Thank you for your post. It is not common for surgeons to anchor the lower incision to the fascia or covering of the abdominal muscles to keep the scar low, however, I do use this technique and agree with it. All the tension on the incision is from above, not below, and thus the scar tends to move toward the area of maximal tension (towards the ribs/bellybutton). This moves the scar higher than desired. I like to keep my scars very low, and feel that anchoring the scar helps accomplish this. The following photo is an example of this.
If your surgeon felt that the skin is not too stretchy it is going to be difficult, the vertical scar might help though.
It is difficult to tell what the best plan for you would be without seeing pictures or through an in-person consultation.
This is a well known way to get a lower scar. How that scar heals is variable but often times there is a dent under the scar too
do involve short vertical scars if your skin does not allow for the belly button skin to be pinched to the mons. A lower scar is always better as you can cover it with your undergarments and swimsuits. There are many ways to do a tummy tuck and if someone guarantees you won't have a vertical scar and that your scar will be low when you don't have much skin excess, I suggest you get it in writing and know what happens if what was promised isn't delivered. And if you really don't like you belly button, consider giving it up and having a reconstruction later. When muscles are plicated, the belly button can get really deep.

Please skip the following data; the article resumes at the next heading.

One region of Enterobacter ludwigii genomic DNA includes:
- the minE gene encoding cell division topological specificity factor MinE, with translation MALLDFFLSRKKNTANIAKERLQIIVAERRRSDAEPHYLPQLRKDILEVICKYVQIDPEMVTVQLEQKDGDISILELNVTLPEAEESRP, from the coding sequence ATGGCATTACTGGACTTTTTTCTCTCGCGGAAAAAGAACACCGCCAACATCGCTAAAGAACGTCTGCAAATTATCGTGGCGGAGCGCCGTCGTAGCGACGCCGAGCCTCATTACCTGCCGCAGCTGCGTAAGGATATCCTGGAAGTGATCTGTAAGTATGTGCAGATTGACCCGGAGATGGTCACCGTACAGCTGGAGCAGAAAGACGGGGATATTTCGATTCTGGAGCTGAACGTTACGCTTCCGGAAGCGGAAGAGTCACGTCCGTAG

The small vertical scar is rarely necessary, but the scar should always be placed low.
Kenneth Hughes, MD
Los Angeles, CA
Thank you for asking. This is a good question to ask your Board Certified Plastic Surgeon. It is true that a scar can be lower if a small vertical component is placed where the belly button was. A lower scar may be longer, so make sure you have a good understanding of what is likely to occur for your particular circumstances. Your anatomy guides what can be done for you. There maybe a limit to where your scar can be placed based on your skin elasticity and other issues. Find a well trained surgeon you can place your trust in and listen to their recommendations for you. Best of luck to you.
It would not be possible to comment on your situation specifically without a photo, but in general, if you don't mind a lower midline scar from the old bellybutton site, you can make the TT scar as low as you like. But it is rarely necessary to have a that happen if the closure is done with progressive advancement sutures after doing the upper dissection up over the lower ribs.
Ideal abdominoplasty scars are located very low and easily covered with undergarments and bikinis. If there is not enough skin laxity to fully remove the previous hole of the belly button, it is better to close this with a short vertical scar as opposed to positioning the entire abdominoplasty scar higher. These vertical belly button closures are usually only a few centimeters in length.
You can have a lower scar but the trade off is a small vertical scar (possible separate scar higher on the abdomen) from the peri umbilical incision. This scar does settle well in most patients. I would discuss your concerns with your treating PS.
I tend to keep my tummy tuck scars low as well. I always inform patients that I may need to have a small vertical scar from the prior belly button site. Most of the times I can avoid this scar. In the times the vertical closure is needed it will typically heal well and patients usually are very satisfied. Good luck.